Whilst Styles’ artistic influences run wild on the record’s rockier tracks, he retains a more personal and intimate sensation on album opener Meet Me in the Hallway, a calm acoustic track which sees the singer begging for someone who hurt him to return. Haunting vocals lay hushed before speeding up in urgent fashion whilst lyrics “Just let me know, I’ll be at the door, at the door / Hoping you’ll come around” signal a man at breaking point which is backed by line “Give me some morphine” hinting at darker times. The easily approachable Two Ghosts also takes the form of a simple, acoustic guitar track. “We’re just two ghosts swimming in a glass half empty” highlights pessimism from the singer on a track about a relationship in which both people are so enraptured with, that they forget who they used to be. Rumoured to be about Style’s relationship with US pop star Taylor Swift, there are signs that Styles at times wants to retract the fame that his career so far has given him.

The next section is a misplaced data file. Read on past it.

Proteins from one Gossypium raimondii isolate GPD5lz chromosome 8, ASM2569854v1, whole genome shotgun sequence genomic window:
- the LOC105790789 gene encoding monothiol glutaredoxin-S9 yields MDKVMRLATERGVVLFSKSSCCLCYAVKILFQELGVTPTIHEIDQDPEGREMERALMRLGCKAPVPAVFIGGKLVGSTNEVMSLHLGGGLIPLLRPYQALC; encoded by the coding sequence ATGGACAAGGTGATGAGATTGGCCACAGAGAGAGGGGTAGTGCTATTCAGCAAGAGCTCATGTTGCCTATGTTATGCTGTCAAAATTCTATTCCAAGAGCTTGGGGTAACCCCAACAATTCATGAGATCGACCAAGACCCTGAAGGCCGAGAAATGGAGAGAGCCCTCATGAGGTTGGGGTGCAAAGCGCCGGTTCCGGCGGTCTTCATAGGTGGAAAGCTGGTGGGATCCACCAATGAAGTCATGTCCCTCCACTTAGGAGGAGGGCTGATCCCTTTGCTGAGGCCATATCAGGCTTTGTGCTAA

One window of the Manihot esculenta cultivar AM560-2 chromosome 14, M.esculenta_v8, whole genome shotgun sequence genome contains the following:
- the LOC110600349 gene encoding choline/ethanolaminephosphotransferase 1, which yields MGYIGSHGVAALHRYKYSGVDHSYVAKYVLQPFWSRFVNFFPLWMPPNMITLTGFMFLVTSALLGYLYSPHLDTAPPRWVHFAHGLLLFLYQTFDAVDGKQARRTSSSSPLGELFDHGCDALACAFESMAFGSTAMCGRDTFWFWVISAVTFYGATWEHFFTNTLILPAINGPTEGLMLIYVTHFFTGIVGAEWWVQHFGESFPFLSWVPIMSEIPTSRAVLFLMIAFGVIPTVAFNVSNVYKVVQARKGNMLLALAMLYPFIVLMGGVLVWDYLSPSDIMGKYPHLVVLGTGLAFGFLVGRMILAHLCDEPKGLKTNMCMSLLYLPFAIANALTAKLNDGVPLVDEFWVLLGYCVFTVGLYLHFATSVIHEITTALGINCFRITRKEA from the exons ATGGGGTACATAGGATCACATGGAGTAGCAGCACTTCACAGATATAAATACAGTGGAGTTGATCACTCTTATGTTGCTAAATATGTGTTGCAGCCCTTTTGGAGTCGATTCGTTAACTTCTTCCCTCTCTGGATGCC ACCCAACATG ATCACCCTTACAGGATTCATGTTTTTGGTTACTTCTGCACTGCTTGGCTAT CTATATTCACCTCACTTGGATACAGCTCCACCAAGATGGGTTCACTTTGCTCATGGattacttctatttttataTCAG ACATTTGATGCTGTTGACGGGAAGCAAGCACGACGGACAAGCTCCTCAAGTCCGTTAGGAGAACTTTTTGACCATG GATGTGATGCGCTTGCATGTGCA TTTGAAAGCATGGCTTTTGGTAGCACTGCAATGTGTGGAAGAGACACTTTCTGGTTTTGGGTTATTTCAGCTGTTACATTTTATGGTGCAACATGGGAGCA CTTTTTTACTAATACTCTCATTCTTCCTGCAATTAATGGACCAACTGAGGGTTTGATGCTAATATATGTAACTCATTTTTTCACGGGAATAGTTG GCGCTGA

Not many people would have expected an album of this diversity but the variety of routes that Styles chooses to take make this record refreshingly delightful. The influence of artists like Bob Dylan and Johnny Cash is clearly noticeable in Sweet Creature, a string plucking acoustic track which is lifted with subtle gospel backing vocals. About the difficulties that a young couple face during their relationship, the acoustic folk track translates the belief of true love overcoming all obstacles and it’s a side to Harry Styles that nobody could have predicted. Slow, folkier moments are embedded in Ever Since New York as well, which also sees relaxed guitars being layered upon each other on the sombre track which projects sadness and regret of the distancing of a friendship. The classic folk edge to Sweet Creature and Ever Since New York are beautifully delightful but closing track From The Dining Table is refreshingly modernistic. With delicate vocals and folky guitar, there is a strong essence of Ben Howard on the track whilst line “Comfortable silence is so overrated” signals the longing that Styles has for a past lover. The sombre tone and longing lyrics depict the pain of heartbreak on a deeply personal track for the singer.